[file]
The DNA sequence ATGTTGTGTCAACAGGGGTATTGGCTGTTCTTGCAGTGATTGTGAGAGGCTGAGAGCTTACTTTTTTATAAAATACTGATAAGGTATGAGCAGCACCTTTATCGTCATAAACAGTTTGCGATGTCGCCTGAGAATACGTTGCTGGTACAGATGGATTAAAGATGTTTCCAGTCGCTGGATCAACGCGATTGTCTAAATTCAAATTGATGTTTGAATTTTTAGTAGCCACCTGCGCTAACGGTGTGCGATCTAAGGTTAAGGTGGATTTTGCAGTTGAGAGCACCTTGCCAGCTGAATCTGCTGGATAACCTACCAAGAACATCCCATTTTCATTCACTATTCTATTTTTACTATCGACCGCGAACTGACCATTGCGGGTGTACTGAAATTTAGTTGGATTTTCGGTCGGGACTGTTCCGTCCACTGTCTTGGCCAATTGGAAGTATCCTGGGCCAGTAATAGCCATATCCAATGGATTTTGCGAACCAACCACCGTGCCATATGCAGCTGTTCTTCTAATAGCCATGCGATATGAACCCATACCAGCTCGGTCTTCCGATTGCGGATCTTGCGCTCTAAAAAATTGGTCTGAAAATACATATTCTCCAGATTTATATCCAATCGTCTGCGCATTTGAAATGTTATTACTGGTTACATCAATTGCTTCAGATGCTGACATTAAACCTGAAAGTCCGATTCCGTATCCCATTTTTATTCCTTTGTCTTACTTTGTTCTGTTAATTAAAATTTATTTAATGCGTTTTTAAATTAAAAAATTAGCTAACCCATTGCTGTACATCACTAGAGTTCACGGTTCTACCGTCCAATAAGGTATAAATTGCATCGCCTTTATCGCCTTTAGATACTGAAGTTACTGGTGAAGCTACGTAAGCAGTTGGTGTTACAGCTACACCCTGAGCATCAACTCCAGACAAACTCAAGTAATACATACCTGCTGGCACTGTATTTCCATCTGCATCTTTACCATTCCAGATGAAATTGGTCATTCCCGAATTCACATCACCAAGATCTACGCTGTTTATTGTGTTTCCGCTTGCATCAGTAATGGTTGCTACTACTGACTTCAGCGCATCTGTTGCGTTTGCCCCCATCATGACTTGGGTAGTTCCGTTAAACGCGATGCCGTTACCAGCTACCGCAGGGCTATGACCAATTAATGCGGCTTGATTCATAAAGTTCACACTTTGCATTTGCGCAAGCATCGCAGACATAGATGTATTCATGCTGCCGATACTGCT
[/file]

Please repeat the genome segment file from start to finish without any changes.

The DNA sequence ATGTTGTGTCAACAGGGGTATTGGCTGTTCTTGCAGTGATTGTGAGAGGCTGAGAGCTTACTTTTTTATAAAATACTGATAAGGTATGAGCAGCACCTTTATCGTCATAAACAGTTTGCGATGTCGCCTGAGAATACGTTGCTGGTACAGATGGATTAAAGATGTTTCCAGTCGCTGGATCAACGCGATTGTCTAAATTCAAATTGATGTTTGAATTTTTAGTAGCCACCTGCGCTAACGGTGTGCGATCTAAGGTTAAGGTGGATTTTGCAGTTGAGAGCACCTTGCCAGCTGAATCTGCTGGATAACCTACCAAGAACATCCCATTTTCATTCACTATTCTATTTTTACTATCGACCGCGAACTGACCATTGCGGGTGTACTGAAATTTAGTTGGATTTTCGGTCGGGACTGTTCCGTCCACTGTCTTGGCCAATTGGAAGTATCCTGGGCCAGTAATAGCCATATCCAATGGATTTTGCGAACCAACCACCGTGCCATATGCAGCTGTTCTTCTAATAGCCATGCGATATGAACCCATACCAGCTCGGTCTTCCGATTGCGGATCTTGCGCTCTAAAAAATTGGTCTGAAAATACATATTCTCCAGATTTATATCCAATCGTCTGCGCATTTGAAATGTTATTACTGGTTACATCAATTGCTTCAGATGCTGACATTAAACCTGAAAGTCCGATTCCGTATCCCATTTTTATTCCTTTGTCTTACTTTGTTCTGTTAATTAAAATTTATTTAATGCGTTTTTAAATTAAAAAATTAGCTAACCCATTGCTGTACATCACTAGAGTTCACGGTTCTACCGTCCAATAAGGTATAAATTGCATCGCCTTTATCGCCTTTAGATACTGAAGTTACTGGTGAAGCTACGTAAGCAGTTGGTGTTACAGCTACACCCTGAGCATCAACTCCAGACAAACTCAAGTAATACATACCTGCTGGCACTGTATTTCCATCTGCATCTTTACCATTCCAGATGAAATTGGTCATTCCCGAATTCACATCACCAAGATCTACGCTGTTTATTGTGTTTCCGCTTGCATCAGTAATGGTTGCTACTACTGACTTCAGCGCATCTGTTGCGTTTGCCCCCATCATGACTTGGGTAGTTCCGTTAAACGCGATGCCGTTACCAGCTACCGCAGGGCTATGACCAATTAATGCGGCTTGATTCATAAAGTTCACACTTTGCATTTGCGCAAGCATCGCAGACATAGATGTATTCATGCTGCCGATACTGCT